A20 determine whether interest was accruedthe entry

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a20 Determine whether interest was accrued.The entry here assumes that no interest has been previously accrued on this note. Gambit Stores accepts from Leonard Co. a $3,400, 90-day, 12% note dated May 10 in settlement of Leonard’s overdue account. (a) What is the maturity date of the note? (b) What is the entry made by Gambit at the maturity date, assuming Leonard pays the note and interest in full at that time? Solution (a) The maturity date is August 8, computed as follows. Term of note: 90 days May (31 H11002 10) 21 June 30 July 31 82 Maturity date:August 8 (b) The interest payable at the maturity date is $102, computed as follows. Face H11003 Rate H11003 Time H11005 Interest $3,400 H11003 12% H11003 90/360 H11005 $102 The entry recorded by Gambit Stores at the maturity date is: Cash 3,502 Notes Receivable 3,400 Interest Revenue 102 (To record collection of Leonard note) Related exercise material: BE9-9, BE9-10, BE9-11, E9-10, E9-11, E9-12, E9-13, and DO IT! 9-3. The Navigator a19 PDF Watermark Remover DEMO : Purchase from to remove the watermark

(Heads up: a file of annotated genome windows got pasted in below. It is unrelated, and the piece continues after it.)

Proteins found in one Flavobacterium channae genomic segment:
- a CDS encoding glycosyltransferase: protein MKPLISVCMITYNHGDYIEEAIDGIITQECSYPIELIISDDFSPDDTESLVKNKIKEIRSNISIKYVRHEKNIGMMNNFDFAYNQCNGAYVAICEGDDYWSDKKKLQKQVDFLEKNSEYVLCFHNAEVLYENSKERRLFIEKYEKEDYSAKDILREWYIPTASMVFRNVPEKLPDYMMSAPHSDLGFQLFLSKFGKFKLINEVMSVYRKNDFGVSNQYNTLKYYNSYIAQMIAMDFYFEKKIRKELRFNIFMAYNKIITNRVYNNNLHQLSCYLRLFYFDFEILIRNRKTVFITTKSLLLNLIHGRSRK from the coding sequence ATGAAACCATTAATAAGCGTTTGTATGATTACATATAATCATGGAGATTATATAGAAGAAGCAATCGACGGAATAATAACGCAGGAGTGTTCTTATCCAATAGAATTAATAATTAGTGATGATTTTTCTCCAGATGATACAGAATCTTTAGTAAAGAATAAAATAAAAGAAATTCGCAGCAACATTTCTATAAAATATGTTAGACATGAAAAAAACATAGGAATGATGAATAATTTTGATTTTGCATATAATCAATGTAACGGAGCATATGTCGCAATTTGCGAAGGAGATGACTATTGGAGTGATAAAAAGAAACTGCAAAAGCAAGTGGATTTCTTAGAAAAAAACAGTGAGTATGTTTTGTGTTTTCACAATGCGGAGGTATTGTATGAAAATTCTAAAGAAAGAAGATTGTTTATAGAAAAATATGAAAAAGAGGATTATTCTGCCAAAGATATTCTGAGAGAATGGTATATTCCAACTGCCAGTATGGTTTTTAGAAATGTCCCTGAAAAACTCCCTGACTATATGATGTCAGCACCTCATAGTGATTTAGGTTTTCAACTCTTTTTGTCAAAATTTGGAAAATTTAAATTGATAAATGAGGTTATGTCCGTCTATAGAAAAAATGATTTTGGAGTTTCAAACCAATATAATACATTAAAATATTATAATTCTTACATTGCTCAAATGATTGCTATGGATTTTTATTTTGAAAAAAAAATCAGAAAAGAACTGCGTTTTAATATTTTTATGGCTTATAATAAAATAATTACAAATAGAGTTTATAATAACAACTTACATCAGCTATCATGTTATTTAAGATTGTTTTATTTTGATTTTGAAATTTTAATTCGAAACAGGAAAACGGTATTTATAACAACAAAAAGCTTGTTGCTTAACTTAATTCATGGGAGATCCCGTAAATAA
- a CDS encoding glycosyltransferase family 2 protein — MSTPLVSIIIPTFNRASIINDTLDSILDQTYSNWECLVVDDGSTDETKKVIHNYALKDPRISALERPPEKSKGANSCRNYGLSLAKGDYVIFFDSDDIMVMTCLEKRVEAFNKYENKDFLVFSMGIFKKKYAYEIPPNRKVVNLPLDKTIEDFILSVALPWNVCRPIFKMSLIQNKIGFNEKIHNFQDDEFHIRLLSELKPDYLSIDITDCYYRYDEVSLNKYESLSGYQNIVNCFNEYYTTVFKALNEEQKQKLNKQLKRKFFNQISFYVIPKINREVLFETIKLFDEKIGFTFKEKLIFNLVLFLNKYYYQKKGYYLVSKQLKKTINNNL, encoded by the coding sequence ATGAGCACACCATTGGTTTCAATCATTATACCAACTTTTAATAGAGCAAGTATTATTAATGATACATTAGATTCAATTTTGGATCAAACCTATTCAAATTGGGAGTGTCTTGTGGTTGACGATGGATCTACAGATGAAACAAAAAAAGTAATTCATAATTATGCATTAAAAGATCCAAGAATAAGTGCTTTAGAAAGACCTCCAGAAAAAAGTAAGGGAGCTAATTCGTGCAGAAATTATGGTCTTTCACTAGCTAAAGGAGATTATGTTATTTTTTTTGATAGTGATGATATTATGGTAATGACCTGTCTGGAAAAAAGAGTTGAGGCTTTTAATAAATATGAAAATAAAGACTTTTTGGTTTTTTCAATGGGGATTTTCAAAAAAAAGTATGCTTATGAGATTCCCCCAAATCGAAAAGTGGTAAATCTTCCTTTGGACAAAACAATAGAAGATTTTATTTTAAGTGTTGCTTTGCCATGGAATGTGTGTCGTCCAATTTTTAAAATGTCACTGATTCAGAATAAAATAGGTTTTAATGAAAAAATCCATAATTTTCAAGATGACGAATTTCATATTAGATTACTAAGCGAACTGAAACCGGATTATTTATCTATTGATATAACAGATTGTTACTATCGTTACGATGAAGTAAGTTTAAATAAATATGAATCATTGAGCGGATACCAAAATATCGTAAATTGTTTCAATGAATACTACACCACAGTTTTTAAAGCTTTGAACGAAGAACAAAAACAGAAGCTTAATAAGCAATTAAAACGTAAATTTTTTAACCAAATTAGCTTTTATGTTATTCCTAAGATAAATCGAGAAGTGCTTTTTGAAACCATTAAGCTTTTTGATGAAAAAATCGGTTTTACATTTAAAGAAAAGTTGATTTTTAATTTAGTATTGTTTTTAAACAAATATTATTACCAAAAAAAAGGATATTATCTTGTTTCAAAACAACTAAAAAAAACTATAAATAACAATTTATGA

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414 Chapter 9 Accounting for Receivables STATEMENT PRESENTATION AND ANALYSIS Presentation Companies should identify in the balance sheet or in the notes to the financial statements each of the major types of receivables. Short-term receivables appear in the current assets section of the balance sheet, below short-term investments. Short-term investments appear before receiv- ables, because short-term investments are more liquid (nearer to cash). Companies report both the gross amount of receivables and the allowance for doubtful accounts. In a multiple-step income statement, companies report bad debts expense and service charge expense as selling expenses in the operating expenses section. Interest revenue appears under “Other revenues and gains” in the nonoperating activities section of the income statement. Analysis Investors and corporate managers compute financial ratios to evaluate the liquid- ity of a company’s accounts receivable. They use the accounts receivable turnover ratio to assess the liquidity of the receivables. This ratio measures the number of times, on average, the company collects accounts receivable during the period. It is computed by dividing net credit sales (net sales less cash sales) by the average net accounts receivable during the year. Unless seasonal factors are significant, aver- age net accounts receivable outstanding can be computed from the beginning and ending balances of net accounts receivable. For example, in 2007 Cisco Systems had net sales of $29,462 million for the year. It had a beginning accounts receivable (net) balance of $3,303 million and an ending accounts receivable (net) balance of $3,989 million. Assuming that Cisco’s sales were all on credit, its accounts receivable turnover ratio is computed as follows.
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